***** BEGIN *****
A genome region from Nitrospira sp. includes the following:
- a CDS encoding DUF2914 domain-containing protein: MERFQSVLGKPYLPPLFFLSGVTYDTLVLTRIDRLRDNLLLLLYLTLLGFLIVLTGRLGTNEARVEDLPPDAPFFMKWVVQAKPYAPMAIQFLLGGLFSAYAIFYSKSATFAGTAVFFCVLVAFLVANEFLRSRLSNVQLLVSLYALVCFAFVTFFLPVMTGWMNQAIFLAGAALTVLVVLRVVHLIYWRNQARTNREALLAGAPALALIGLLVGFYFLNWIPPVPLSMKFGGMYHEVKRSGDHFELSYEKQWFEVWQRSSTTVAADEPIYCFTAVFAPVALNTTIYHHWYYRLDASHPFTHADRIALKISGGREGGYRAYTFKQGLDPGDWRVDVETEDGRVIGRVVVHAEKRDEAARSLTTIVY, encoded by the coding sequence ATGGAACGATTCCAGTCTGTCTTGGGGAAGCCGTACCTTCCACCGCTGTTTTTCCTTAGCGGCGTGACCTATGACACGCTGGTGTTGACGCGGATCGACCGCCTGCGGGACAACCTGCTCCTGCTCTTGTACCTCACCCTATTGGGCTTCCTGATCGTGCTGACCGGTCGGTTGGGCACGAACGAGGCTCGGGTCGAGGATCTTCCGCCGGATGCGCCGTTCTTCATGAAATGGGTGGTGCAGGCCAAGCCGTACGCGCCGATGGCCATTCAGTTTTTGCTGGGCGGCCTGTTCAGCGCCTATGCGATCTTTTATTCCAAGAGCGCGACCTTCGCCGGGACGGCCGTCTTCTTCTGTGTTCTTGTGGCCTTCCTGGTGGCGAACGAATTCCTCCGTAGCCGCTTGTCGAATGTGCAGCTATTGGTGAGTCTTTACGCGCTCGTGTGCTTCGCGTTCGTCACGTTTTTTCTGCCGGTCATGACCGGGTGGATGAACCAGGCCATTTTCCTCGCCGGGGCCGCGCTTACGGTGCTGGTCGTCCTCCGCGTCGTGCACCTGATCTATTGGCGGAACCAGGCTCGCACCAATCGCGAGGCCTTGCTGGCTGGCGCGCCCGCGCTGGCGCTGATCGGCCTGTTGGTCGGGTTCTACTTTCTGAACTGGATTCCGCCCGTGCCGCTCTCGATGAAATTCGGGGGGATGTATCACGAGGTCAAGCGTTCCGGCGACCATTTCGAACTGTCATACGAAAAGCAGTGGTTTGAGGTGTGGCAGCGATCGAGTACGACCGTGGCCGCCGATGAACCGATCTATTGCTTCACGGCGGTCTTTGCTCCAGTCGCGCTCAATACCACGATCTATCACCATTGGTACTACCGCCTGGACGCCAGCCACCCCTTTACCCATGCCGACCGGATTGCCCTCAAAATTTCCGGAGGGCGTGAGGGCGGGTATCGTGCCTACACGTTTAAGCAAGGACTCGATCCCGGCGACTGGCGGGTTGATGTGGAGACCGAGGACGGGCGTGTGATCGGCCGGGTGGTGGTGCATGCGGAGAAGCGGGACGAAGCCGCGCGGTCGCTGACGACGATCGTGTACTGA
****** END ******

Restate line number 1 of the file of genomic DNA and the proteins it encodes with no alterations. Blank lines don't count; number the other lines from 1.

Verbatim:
A genome region from Nitrospira sp. includes the following: